In such places as Australia and New Zealand, the cartridge was not only was popular with small-game and vermin shooters, it was a favorite for cadets in training as well. It was quite popular in Europe, where the Germans call it the 5.6x35 mm R. CZ-USA still chambers its premium 527 Lux in styles targeting American and European markets. Handloaders have gotten more performance than factory ammo makers have been able to until recently.
For decades, the .22 Hornet factory loads spit out 45-grain bullets at 2,400 to 2,500 f.p.s. Handloaders were getting some 2,700 f.p.s. and more with the same bullets using powders like the then Hercules, now Alliant 2400, along with IMR 4227. That still wasn’t enough for many, so enter the wildcatters. The most popular wildcat off the .22 Hornet is the .22 K-Hornet, developed by Lysle Killborn in 1940. More than a few other wildcats were made, but Killborn’s has kept most of its legs.
The standard .22 Hornet on the left compared with the .22 K-Hornet on the right.
As one of the first of the “improved cartridges,” the .22 K-Hornet generated another 200 f.p.s. more than the standard Hornet. The .22 K-Hornet’s increased powder capacity—made by fire-forming the taper out of the case and giving it a sharp 40-degree shoulder—offered a real improvement and increased point-blank-range capability. I fell for the siren song of the K-Hornet some 44 years ago when I had my Ruger No. 3 reamed out to .22 K-Hornet.
After trying several bullets from 45 to 52 grains, I finally settled on a Sierra 45-grain Varminter bullet in front of 20.0 grains of IMR 4198 and producing 2,888 fps from the 22" barrel of my No. 3. I even shot a Lyman 225415 (now discontinued), 50-grain, flat-point cast bullet with a gas check for some time. In front of 4.0 grains of then-Hercules Unique, it was deadly on red fox at 50 to 75 yards. When I quit night hunting fox, I give up on it because installing the dinky .22-cal. gas checks became too much of a hassle. P.O. Ackley necked the Hornet down to .17 caliber in the 1950s, creating a .17 Hornet.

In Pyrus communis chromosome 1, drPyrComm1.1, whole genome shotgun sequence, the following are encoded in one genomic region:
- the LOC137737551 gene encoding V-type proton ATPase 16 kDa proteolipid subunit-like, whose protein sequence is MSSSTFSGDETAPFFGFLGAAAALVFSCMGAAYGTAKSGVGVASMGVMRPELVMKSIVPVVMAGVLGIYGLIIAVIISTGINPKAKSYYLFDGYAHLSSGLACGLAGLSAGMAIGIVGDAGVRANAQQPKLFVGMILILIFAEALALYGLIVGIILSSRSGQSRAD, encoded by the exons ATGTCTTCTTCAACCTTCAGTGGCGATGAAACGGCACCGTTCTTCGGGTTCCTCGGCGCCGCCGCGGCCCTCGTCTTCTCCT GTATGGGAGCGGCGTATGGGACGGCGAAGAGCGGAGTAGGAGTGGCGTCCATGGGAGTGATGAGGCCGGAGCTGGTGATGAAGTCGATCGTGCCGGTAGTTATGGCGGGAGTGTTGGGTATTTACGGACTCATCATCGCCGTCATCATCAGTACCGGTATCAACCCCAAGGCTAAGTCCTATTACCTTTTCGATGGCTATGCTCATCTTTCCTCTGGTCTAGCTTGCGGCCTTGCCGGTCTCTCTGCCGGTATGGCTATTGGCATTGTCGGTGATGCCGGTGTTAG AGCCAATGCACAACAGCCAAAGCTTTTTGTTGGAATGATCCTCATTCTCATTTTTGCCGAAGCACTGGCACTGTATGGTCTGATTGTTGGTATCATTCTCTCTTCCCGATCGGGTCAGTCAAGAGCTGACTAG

Bullet technology being what it was in the 1950s, the .17 Hornet was mildly successful. However, when Hornady brought out the .17 Hornet as a factory round a few years ago and companies like Savage, CZ-USA, Ruger and others began chambering it, senior pest and varmint shooters eagerly flocked toward it. The Hornady load sends a 20-grain V-Max bullet out of a 24" barrel at 3,650 fps with a trajectory of just over plus-or-minus 3" over 300 yards. Winchester Ammunition also loads a 20-grain, polymer tipped bullet to 3,650 fps with similar trajectory, as does Federal.
A box of Federal 20-grain .17 Hornet.
Prairie dog shooters love it. It is sometimes said that classic designs never go out of fashion. Sure, the hotshot .22-cal. cartridges like the .223 Rem., .22-250 Rem. and .220 Swift get most of the attention and ink. But most hits on varmints from field positions—i.e. the shooter hasn’t hauled a shooting bench out into the field, he must shoot from position or at least on sticks—occur at less than 200 yards. For that kind of shooting—and hitting—the nearly century-old Hornet remains a fine choice.